Regular visitors to IYM and Money Musings probably know that I'm a big fan of TransUnion's TrueCredit monitoring service, having been a subscriber since March of 2007. (Check out my TrueCredit review for details.)
I hadn't logged into TrueCredit since November, and when I went in to update my info this weekend, I found that they're no longer reporting so-called "FAKO" (like FICO, but different) scores:
Hmmm. Now, I first heard of (and mentioned) VantageScores back in 2006. So, for TrueCredit, this change has been a while coming. (Though according to Sun's Financial Diary, TransUnion was reporting its single-bureau VantageScores back in 2008.)
Yay! More obfuscation on the part of the credit bureaus! How grand!
Because our credit-consuming public was so obviously in need of yet ANOTHER credit-scoring scale (yes, Virginia, that's sarcasm), the three bureaus stepped up to the plate with VantageScore. Supposedly, its calculations are standardized across the three bureaus ... though if you check all your VantageScores, you still won't see the same score three times. This is because banks and other financial entities all have their own methods of reporting info to the bureaus. (For example, the credit union which held our 990-day Honda car loan reports only to Equifax, and not the other two bureaus.)
As I wrote back in 2006, VantageScores are a two-part entity. The first part — the numerical one — ranges from 501 to 990. The higher the number, the more favorably lenders should view you.
The second part of VantageScore takes you on a trip back to elementary school, where you're assigned a credit-risk letter grade from A to D, and then F. The ranges look something like this:
|Letter Rating||Score Range||Category|
Great, huh? So do you feel like a kid again — specifically, one who's about to get beat up at recess?
No? Well, maybe you should.
Why did we need another credit-scoring model? Well, lenders and bureau execs have told us that more "industry standardization" was needed, and that "short credit-history" (aka "thin file") borrowers were unfairly penalized in the FICO model.
As the VantageScore Solutions site explains:
Oh, how I love it when credit quants "open doors to opportunities" with their new and "highly predictive" models. Such financial innovation has worked out so well for us the last several years, hasn't it? I mean, at this point, when I hear the words "financial" and "innovation" used together, I tend to run the other way.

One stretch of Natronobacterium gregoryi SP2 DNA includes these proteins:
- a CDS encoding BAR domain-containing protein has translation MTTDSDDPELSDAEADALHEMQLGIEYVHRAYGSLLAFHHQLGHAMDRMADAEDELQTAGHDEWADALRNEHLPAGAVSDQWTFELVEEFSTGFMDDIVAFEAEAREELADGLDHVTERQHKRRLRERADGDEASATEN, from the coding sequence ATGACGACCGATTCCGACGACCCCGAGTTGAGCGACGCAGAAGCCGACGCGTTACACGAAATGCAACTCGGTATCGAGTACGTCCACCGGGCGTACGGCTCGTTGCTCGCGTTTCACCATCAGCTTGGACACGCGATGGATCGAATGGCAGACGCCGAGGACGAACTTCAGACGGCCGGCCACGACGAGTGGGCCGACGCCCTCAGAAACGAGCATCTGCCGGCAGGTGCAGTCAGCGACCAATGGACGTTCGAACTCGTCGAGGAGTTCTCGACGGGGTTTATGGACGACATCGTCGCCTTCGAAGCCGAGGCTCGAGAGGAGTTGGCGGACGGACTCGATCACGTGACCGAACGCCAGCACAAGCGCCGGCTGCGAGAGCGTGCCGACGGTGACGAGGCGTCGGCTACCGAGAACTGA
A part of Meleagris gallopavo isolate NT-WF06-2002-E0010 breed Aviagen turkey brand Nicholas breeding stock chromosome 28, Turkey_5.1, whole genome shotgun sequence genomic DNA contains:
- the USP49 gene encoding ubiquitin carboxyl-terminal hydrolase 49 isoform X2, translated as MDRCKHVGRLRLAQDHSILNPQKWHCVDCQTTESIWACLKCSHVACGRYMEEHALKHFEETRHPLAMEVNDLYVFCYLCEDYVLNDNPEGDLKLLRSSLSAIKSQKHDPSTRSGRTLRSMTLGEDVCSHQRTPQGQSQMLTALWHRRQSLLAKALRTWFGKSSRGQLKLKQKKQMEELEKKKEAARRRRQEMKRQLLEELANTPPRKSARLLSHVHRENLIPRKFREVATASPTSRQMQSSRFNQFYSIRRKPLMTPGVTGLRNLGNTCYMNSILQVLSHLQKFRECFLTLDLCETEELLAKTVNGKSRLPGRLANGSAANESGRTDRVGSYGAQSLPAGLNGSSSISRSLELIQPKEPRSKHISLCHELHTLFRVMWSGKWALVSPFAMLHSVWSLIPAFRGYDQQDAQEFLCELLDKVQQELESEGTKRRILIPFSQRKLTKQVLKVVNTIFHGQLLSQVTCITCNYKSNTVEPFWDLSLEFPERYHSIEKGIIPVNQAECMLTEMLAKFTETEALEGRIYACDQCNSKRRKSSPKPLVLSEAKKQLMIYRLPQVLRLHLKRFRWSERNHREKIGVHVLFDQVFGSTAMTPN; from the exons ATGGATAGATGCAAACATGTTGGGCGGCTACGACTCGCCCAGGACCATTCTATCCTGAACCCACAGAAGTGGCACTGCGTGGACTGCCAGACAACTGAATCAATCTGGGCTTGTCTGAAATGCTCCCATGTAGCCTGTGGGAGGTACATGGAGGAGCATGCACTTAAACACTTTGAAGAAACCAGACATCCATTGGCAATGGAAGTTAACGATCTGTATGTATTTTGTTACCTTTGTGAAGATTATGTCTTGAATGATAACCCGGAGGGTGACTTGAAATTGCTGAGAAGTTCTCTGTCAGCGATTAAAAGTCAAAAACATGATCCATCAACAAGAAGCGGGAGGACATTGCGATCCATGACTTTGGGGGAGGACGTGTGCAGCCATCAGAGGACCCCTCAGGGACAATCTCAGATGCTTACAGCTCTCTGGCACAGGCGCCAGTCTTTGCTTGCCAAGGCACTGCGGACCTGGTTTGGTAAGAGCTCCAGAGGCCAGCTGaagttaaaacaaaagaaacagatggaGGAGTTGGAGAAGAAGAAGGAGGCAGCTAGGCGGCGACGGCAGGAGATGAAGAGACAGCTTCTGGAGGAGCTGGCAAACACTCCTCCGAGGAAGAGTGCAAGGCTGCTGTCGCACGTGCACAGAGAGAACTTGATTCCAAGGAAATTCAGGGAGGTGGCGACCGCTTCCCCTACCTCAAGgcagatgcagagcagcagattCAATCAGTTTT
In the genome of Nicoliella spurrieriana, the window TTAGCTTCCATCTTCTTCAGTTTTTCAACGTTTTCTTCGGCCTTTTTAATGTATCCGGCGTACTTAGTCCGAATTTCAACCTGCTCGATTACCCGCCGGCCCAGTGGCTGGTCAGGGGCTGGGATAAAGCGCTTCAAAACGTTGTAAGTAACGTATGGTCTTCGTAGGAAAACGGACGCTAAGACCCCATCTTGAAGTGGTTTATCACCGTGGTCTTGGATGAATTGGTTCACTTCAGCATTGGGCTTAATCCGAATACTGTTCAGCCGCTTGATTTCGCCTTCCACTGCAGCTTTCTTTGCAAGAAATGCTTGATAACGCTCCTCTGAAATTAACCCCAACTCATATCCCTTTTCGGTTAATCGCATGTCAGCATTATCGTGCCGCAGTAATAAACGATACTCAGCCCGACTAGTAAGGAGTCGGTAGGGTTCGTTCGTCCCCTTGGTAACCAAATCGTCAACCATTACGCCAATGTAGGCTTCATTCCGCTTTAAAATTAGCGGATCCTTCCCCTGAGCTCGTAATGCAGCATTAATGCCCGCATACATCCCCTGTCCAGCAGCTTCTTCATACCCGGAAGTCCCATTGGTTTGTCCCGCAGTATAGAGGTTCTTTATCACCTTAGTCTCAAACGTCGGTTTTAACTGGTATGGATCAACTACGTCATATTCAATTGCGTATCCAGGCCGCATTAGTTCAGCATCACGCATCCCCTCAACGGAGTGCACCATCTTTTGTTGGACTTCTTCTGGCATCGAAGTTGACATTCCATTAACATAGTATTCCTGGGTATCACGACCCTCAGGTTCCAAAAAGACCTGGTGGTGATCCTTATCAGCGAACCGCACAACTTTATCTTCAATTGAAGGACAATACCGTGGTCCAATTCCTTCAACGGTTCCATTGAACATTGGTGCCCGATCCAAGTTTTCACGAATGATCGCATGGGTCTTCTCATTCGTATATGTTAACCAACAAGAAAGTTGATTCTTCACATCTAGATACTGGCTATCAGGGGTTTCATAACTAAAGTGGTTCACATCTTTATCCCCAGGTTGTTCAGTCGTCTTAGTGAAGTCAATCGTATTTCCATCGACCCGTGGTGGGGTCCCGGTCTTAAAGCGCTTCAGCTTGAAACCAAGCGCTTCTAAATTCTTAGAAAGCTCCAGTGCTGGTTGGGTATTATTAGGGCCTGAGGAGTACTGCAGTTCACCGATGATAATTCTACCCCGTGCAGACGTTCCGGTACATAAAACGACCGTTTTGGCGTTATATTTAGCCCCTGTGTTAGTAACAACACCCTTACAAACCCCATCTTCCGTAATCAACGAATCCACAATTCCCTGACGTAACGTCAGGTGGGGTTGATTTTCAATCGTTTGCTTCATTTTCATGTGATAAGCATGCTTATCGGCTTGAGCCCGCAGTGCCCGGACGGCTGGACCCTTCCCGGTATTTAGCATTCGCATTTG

VantageScore enables mainstream lenders to score more consumers more accurately. The VantageScore model was built utilizing anonymous consumer credit data reflective of current economic conditions. The design methodology and management framework ensures that VantageScore will continue to deliver a highly predictive capability.
FOR THE CONSUMER
VantageScore facilitates greater access to credit for the underserved or those with thin credit files who deserve access to credit at fair terms, conditions and pricing. VantageScore also provides score accuracy and consistency for the "full file" consumer.
Personally, I call BS.
The devout pessimist in me screams that VantageScore likely has much more to do with (1) muscling in on Fair-Isaac's FICO-based scoring monopoly, and (2) opening up new revenue streams for the bureaus and the VantageScore creators. How do I reach to this conclusion?
Lookee here! More credit-score-reporting revenue and fees for the industry! Yippee!
Who's Using VantageScore?
We don't know. A quick scouring of Google suggests that "some" auto lenders use it:
“This depends on what bank the dealer uses and if that bank uses VantageScore,” [Barrett Burns, president and CEO of VantageScore Solutions, LLC] says. “Seven of the top 50 auto lenders use VantageScore.”
Seven of the top 50 auto lenders, huh? Is that supposed to be a ringing endorsement?
And in an August 2009 PDF from OFHEO.gov, Mr. Burns states that "three of the top ten mortgage originators use VantageScore and two of the three ratings agencies incorporate VantageScore into their analytical models."
Three of the top 10 mortgage originators? Uhhh ... that's a bit better ... I guess.
(The PDF itself is a pretty interesting read IF you're in the mood to have VantageScore hard-sold to you, AND you happen to run one of our two main government-sponsored housing-related entities.)
And note, kids, that these shaky usage numbers are AFTER the VantageScore folks have had four-plus years to sell the benefits of their system to every lending institution on the planet.
So how do I feel about finding VantageScores, rather than FICO-like scores, appearing on my credit-monitoring screens?
How 'bout ... ambivalent.
I don't consider my $30 monthly TrueCredit fees as payment for constant viewing of my and my wife's credit scores. With no debt other that our mortgage, color me "not too worried" about how VantageScore LLC tallies me out on a financial-responsibility index. (One of the VantageScore explanations for why I currently have B-rated standing states, "Your average credit amount on open real estate accounts is too low." What exactly does that mean? Am I supposed to take these guys seriously?)
Rather, I'm primarily paying TrueCredit/TransUnion to send me alert emails when things change on any of our reports. New inquiries, new accounts — those are the things I want to know about as they occur. Beyond that, the credit scoring is just a value-added benefit.
Though now that VantageScores are displayed, it may be less "value" added than before.
Labels: Credit Scores